Thus, this blog was born. I hope to help spread a greater understanding of atheists, non-theists, agnostics, anyone with a naturalistic world view. We aren't immoral, we aren't evil, and we certainly don't worship Satan. In fact, the atheists that I know are some of the most moral people I know!

We're becoming a persecuted minority, and we can't sit back and take it.

5 comments:

CHADMAC said...

Welcome to atheist blogging! If anything, it helps you get stuff off your chest that you can't really voice to those around you.

As for your early experiences, I remember going through similar thoughts at a bible-camp type deal when I was nine. The only difference is that, after I realized that the stories made no sense, that was pretty much it. Maybe it was because I had my brother around to help confirm my thoughts, so I didn't really think I was missing anything.

Intergalactic Hussy said...

When I came out, one thing my mother said "you used to believe in god", where I replied, "No" and gave her a look as if to say "you haven't been paying attention".

I always criticized (and even snickered at) "the system", organized religion, and the afterlife from a very young age. I just wasn't aware that atheism is the absence of belief and not the wholehearted conviction (though many agnostics seem to think so).

I was raised reform Jewish. My Dad's an atheist but REFUSES to admit it in order to keep that tie to the diminished Jewish people. My Mom believes in god, but not much else.

I was always confused and lost when it came to the "big question" of god. I never prayed but would talk (in my head) to the stars at night - I'm an only child. Kind of weird, but less ridiculous than the idea of talking to god. And it helped me figure things out.

I have never felt so free and happy when I finally said, "yes, I am an atheist, dammit!" LOL

The Anonymous Atheist said...

chadmac: Maybe it was because I had my brother around to help confirm my thoughts, so I didn't really think I was missing anything.
I missed out on that. I was an only child, and my friends were pretty religious, except for one Jewish guy who I started hanging out with by the time my beliefs were getting more solidified. Religion was never seemingly a big deal with him, so it was comforting.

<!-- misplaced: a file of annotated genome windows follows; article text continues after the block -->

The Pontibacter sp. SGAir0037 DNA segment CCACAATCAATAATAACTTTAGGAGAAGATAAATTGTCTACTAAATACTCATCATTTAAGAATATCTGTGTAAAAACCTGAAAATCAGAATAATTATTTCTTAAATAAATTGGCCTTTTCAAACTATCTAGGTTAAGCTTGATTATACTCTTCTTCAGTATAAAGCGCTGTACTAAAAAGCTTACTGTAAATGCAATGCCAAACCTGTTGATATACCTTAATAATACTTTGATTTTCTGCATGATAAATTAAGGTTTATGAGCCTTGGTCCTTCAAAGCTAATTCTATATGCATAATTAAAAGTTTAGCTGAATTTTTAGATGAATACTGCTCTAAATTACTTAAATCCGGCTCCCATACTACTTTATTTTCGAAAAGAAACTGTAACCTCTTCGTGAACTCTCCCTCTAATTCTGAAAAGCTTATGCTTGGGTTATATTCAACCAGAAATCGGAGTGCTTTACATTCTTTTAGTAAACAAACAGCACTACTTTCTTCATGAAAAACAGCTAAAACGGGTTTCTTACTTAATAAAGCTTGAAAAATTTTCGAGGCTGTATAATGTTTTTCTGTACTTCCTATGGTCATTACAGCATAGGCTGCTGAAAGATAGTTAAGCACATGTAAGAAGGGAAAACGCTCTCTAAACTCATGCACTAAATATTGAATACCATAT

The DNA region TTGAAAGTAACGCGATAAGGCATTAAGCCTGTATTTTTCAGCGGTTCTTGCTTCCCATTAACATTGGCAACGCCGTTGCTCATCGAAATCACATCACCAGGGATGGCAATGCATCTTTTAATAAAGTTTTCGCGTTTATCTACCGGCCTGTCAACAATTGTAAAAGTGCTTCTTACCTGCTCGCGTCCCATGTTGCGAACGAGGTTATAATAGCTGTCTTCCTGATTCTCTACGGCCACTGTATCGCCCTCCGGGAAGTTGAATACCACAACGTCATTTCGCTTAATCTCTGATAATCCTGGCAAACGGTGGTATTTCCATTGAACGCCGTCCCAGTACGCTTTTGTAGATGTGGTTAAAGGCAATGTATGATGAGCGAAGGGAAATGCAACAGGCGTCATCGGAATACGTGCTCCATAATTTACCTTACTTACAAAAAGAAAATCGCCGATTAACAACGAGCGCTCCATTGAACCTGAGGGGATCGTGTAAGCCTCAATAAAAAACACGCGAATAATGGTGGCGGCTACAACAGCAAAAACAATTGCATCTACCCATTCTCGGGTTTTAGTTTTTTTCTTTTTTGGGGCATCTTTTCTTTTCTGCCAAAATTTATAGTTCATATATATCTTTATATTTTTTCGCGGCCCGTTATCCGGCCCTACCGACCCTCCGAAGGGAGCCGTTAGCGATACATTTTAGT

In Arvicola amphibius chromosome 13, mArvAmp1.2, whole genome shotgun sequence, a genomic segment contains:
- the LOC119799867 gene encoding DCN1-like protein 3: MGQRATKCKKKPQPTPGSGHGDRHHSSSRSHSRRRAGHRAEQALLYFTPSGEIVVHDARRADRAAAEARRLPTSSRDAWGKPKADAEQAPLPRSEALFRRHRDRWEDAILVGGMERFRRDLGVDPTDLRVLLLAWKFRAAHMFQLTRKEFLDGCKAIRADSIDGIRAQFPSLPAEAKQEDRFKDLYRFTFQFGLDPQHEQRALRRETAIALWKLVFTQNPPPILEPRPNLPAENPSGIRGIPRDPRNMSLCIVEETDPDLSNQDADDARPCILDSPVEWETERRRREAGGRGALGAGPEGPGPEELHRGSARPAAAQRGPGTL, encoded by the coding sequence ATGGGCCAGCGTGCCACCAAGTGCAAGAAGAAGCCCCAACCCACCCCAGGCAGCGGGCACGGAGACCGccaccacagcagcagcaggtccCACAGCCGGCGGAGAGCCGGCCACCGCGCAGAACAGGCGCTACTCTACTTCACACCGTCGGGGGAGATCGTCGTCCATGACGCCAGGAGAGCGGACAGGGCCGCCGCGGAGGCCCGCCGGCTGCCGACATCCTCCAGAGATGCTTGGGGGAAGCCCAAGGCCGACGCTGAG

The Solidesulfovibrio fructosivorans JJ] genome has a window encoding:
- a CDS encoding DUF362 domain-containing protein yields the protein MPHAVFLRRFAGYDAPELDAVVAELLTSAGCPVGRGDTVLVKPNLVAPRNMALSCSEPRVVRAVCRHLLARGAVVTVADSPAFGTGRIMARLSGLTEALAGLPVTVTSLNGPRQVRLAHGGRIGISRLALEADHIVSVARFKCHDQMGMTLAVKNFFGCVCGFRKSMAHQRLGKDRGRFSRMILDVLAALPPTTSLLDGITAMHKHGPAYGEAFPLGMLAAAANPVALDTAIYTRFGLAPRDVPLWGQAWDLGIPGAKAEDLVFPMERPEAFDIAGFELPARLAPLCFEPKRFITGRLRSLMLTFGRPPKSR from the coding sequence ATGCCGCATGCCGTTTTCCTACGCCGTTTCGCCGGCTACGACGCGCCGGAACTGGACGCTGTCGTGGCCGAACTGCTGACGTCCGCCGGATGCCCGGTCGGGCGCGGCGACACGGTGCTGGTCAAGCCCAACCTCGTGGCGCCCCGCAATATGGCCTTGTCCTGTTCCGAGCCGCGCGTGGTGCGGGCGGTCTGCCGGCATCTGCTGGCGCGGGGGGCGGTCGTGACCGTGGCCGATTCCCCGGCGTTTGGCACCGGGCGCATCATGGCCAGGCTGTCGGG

IH: I never prayed but would talk (in my head) to the stars at night - I'm an only child. Kind of weird, but less ridiculous than the idea of talking to god. And it helped me figure things out.
If it's weird, then so am I. I used to do the same thing. Not so much talking to the stars as if I expected to have a conversation with them, but simply expressing my wonder at the vast unknown! It's amazing up there.

I have never felt so free and happy when I finally said, "yes, I am an atheist, dammit!" LOL
Amen! (no pun intended)
It was very liberating to just finally give it up. I was done, and I knew it, I knew the inner struggle was over, and I've never looked back!

As for your dad being atheist, I found out, maybe 3 or 4 years ago, that my dad is agnostic. He believes that it's just inconceivable that everything got here without some help, but he thinks the Bible is bunk, and that religion is one of the worst things to ever happen to the planet. I don't know if he held his tongue so long because of my mom or not, but that skepticism is one thing that I'm glad I got from my dad.

Cragar said...

My best friend invited me to church, so I started going with him. I still didn't buy it, I just wanted to hang out with my friend. But that's where the trouble started. It seemed like every youth group meeting on Wednesday nights, someone new had accepted Jesus as their savior. I felt like something was wrong with me! I now wanted to accept Jesus, but I thought that I should feel something, and know that it was what I should do. Since I never felt that, I began to feel like there was something wrong with me.

I don't know if you read some older posts on my blog, but it was very similar for me and I can relate. My parents weren't avid church goers but were religious. It was my best friend that got me involved. And because of the pressure I felt to be "saved" I actually started studying the Bible, and the more I studied, the less credible I found it.

The Anonymous Atheist said...

cragar, it's definitely the way it happened with me. I doubt it's rare, honestly. Thanks for coming by :)